Gone are the days of employees needing to brave a long commute into an office or the restrictions of hiring staff solely on locality. We now face a shifting landscape of what’s considered ‘normal’ work-life behaviour, as companies are embracing remote working technology on a greater scale to better suit their needs.
We recently conducted research that found, despite some level of guilt about being away from the office, working remotely is making people happier and healthier. 49% of employees aged 50 years or older, and 70% of millennials are already spending time working away from traditional offices.
As a result, businesses need to rethink the management of these team members to ensure that productivity, engagement and morale remain high.
Firstly, you must ensure that human connections are still being made, regardless of whether team members are physically working in the same location or not. For example, video conferencing tools can make distant employees feel like they’re in the same room.
However, everyone needs to play ball. If a meeting consists of a mix of in-person and remote attendees, everyone should turn their cameras. And those in the room should ensure they specifically address those who aren’t present, so that all participants are equally included and involved.
Another important element is to eradicate the old-school mindset of, “You can’t manage it, if you can’t see it”. Too often, I hear the common misconception that those who work from home are slacking off.
The person at the desk next to the manager may spend 10 hours a day in the office, but are they working hard that whole time, or could they be watching sports, shopping online or planning their next vacation?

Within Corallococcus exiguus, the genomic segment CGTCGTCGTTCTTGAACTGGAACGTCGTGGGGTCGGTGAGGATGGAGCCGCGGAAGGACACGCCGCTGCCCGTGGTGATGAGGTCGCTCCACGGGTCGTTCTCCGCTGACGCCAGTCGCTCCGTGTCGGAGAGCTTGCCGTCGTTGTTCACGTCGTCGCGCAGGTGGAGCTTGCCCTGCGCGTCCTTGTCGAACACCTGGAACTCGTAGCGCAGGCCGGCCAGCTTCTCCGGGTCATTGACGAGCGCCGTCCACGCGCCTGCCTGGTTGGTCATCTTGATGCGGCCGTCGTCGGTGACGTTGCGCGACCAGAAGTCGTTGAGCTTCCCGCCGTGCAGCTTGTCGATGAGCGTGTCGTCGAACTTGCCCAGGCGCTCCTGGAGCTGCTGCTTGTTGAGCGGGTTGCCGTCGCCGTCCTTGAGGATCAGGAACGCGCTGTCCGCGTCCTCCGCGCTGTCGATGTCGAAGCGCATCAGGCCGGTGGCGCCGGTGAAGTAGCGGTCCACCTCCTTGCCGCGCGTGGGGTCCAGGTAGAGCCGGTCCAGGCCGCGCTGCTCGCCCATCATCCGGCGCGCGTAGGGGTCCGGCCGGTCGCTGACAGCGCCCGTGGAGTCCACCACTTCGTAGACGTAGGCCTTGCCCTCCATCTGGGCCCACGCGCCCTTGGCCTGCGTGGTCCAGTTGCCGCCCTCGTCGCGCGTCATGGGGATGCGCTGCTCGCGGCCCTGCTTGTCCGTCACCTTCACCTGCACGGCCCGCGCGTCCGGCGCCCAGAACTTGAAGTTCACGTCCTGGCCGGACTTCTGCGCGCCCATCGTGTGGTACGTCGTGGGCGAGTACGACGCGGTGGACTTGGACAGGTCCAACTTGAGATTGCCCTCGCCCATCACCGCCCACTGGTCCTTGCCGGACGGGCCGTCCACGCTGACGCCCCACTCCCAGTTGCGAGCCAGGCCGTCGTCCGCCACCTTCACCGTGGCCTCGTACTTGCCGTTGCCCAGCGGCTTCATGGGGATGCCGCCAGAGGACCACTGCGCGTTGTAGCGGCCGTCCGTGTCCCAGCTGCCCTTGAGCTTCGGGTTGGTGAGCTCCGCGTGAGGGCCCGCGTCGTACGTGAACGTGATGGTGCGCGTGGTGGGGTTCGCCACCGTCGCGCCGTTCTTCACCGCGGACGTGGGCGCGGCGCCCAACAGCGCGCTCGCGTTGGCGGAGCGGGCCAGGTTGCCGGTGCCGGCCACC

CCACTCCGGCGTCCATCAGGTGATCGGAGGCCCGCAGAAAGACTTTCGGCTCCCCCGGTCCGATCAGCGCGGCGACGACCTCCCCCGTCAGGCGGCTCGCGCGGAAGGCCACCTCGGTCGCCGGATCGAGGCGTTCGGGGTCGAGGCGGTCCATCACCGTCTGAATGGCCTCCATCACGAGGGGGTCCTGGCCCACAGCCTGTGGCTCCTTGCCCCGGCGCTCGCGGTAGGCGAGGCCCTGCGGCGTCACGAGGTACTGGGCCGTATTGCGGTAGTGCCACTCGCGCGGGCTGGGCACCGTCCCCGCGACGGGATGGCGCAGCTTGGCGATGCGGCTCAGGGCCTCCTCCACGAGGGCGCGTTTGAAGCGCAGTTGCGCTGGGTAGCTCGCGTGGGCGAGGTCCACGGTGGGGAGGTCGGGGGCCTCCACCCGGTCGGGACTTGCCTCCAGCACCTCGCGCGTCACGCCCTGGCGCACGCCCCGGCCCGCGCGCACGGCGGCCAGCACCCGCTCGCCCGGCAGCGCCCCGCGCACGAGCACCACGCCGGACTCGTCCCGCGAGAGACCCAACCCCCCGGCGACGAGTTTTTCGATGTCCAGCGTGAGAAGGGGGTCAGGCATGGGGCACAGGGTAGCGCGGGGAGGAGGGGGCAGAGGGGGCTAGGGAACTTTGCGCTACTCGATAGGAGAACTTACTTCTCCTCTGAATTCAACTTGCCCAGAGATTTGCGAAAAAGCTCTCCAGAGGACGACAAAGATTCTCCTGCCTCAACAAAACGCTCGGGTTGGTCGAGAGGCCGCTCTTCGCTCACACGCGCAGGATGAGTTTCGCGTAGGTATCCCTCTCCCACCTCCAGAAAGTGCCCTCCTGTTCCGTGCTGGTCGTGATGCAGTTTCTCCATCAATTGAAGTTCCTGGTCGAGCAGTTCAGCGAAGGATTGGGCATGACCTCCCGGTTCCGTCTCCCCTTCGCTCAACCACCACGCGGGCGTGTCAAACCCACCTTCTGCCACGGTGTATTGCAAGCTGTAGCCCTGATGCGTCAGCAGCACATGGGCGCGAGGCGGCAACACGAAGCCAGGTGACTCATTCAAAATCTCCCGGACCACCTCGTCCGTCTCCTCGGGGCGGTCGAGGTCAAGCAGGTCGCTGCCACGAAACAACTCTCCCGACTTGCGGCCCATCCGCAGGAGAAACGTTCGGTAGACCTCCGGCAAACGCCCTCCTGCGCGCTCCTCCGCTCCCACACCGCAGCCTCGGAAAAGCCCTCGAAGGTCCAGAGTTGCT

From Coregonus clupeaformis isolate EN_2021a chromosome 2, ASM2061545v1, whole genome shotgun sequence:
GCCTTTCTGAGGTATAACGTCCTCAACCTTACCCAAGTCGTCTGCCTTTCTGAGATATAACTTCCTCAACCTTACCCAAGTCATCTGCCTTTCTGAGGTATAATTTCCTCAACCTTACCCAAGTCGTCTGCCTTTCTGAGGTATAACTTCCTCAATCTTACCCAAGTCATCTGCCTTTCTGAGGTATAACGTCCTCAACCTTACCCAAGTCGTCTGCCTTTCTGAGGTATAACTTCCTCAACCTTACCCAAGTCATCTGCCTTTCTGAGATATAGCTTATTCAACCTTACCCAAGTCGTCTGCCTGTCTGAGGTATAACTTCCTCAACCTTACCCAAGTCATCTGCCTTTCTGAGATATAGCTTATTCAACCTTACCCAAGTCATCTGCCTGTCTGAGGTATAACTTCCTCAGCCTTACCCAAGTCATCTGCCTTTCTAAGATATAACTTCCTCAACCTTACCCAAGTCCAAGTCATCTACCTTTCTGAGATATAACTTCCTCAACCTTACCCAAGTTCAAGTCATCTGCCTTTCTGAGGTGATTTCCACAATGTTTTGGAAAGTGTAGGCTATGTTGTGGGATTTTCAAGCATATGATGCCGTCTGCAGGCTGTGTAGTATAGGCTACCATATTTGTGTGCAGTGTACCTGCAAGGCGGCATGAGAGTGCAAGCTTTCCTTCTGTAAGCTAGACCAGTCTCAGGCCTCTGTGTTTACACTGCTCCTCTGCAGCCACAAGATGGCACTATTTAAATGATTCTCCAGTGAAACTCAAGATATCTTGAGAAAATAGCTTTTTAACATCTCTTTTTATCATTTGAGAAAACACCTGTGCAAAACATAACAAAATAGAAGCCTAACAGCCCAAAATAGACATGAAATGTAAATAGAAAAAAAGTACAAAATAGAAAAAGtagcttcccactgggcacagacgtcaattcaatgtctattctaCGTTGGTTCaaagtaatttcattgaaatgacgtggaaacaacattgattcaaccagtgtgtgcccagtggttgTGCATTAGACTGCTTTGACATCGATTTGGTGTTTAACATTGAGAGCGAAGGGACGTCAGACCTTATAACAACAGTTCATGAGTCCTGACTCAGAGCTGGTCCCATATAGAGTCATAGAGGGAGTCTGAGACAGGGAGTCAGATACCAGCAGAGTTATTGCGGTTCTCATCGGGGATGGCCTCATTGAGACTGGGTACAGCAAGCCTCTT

Managers can’t assume that employees they can see are working, or that employees they can’t see are not. They, therefore, need to set goals for each employee and have regular check-ins to compare goals with results. This allows managers to focus on each employee’s individual results and their business impact, regardless of where they’re working from.
If you do start to see an employee’s results slip, their manager must explore why this is the case. Is it a skills or training issue, a poor hiring decision or is there something else entirely that’s causing the employee to struggle?
It’s not likely to be caused by working remotely. In fact, most people perform better in this setting, as they can escape a lot of the noise and distraction of the office.
The next challenge is keeping your workers engaged, as this is essential for productivity and overall business success. There’s no question about it, managing remote workers can be more challenging.
Managers have to plan interactions, as remote workers often miss the rapport-building “how was your weekend” type moments that naturally happen when in the office together. But, with a little forethought, it’s easy to create opportunities for engaging with remote employees.
In addition to the individual performance check-ins, managers should coordinate regular virtual team meetings to help people stay connected with their teams. These meetings are also a great opportunity for recognising individuals’ accomplishments and for team building.
With more companies jumping on board the remote-working trend, understanding the best ways to manage your flexible team members will ensure seamless workflow and boost employee morale.